Burnout means that the load has been heavier than the carrying capacity for a while, and you get to a point where you lose control of your life. People with burnout have often continued for a long time and completed their duties without charging properly in the interim. Often, for a long time, too much is asked of someone, without an opportunity to take back gas. This may have to do with high workload, but also to life events that many questions such as having a child, relocation, divorce or informal care. Often it is a combination of stress factors. In the case of burnout, there is a lack of energy. People often experience burnout as a crisis, a turning point in their lives. Complaints that are common in burnout:
– fatigue, but not being able to take good r
est – a hunted feel
ing – restless sl
eep – constantly fretting about tasks, a growing to
do-list – irrita
bility – easy cryin
g – fantasizing all the hectic behind you (and for example leaving for a tropical island) – ad
ditional physical symptoms such as headaches, palpitations, dizziness, stomach pain and rapid weight gain (or losing weight quickly)
Taking rest difficult
Due to the growing to do-lists and the often great sense of responsibility, you find it difficult to organize peace for yourself. Sick reporting at work while there is no clearly identifiable disease such as flu, is often perceived as a large threshold. As a result, you don't drop tasks until you really can't go any further. You feel miserable and worried about how to proceed now. Sometimes there are practical concerns, for example when you risk losing your job, or you really don't like your job anymore. Or when a company doctor is deployed to re-integrate when you haven't recovered properly. When you finally take a rest, often first follows a phase in which fatigue prevails. After a while, that comes to the fore less, and often life questions come up: do I want to continue on the same footing, and if not, what do I want to change and how? What can I learn from what happened so it doesn't repeat itself? What will be my taxability after the burnout and how do I guard that limit?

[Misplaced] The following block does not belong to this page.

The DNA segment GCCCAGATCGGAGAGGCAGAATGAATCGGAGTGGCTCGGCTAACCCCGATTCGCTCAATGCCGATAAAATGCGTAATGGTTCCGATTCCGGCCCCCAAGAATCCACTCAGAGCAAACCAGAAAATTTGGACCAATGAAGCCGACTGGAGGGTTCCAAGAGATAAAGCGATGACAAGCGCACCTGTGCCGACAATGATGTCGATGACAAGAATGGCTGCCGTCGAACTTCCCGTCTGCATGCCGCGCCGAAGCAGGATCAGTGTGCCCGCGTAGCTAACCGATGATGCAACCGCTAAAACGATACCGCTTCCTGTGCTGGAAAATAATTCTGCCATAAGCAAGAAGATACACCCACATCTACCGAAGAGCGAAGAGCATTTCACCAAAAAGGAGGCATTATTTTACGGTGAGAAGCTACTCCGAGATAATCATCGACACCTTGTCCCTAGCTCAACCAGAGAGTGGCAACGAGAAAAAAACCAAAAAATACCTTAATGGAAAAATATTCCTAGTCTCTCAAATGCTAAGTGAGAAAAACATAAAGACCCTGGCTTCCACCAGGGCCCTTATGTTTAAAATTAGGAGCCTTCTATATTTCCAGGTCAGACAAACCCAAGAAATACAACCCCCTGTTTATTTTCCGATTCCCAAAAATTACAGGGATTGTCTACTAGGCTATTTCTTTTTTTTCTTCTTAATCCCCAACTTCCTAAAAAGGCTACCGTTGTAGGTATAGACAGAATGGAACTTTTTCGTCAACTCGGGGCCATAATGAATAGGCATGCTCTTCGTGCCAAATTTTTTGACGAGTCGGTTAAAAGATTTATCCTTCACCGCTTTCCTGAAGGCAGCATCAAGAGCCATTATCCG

Approach on multiple tracks at once
I have a lot of experience in guiding people with burnout. As a result, I know that burnout has many facets.
My approach is a combination of:
- Acupuncture – restoring the energy balance in the body.
- Psychology – guiding the client in the process of resting organizing and monitoring, deepening the life questions, guiding the process of figuring out how further.
- Nutritional advice – an exhausted body benefits from tailor-made nutrition. That includes dietary supplements.
- Attention to lifestyle – sleep hygiene, border security, et cetera.
When you report to Self-Help with (pre)burnout complaints, I will work with you to look at the nature of the complaints and thus put together a tailor-made treatment plan. Each burnout out is different in the body. One receives physical complaints (such as inflammation) that force the body to rest, while the other suffers mainly from the unrest and worrying. Some people get emotional in severe weather. In the treatment, I agree with what it takes to finally regain the peace and strength.
If you have complaints of excessive stress, overstrain, exhaustion or burnout, always go to your GP. When it comes to a sick report it is important that the contact with the gp is made or is made. This can support you during this stressful time, and also more serious matters can be ruled out.
People have a burnout often feel coming, but haven't seen how they could prevent him. In my practice, I often have success in averting burnout when people come forward in a timely manner. With acupuncture, it is possible to help the body refuel in a timely manner, and with psychological insights people often manage to get the pressure off the kettle in their lives. So if you feel like you're heading for a burnout, then it's a good time to hit a shot.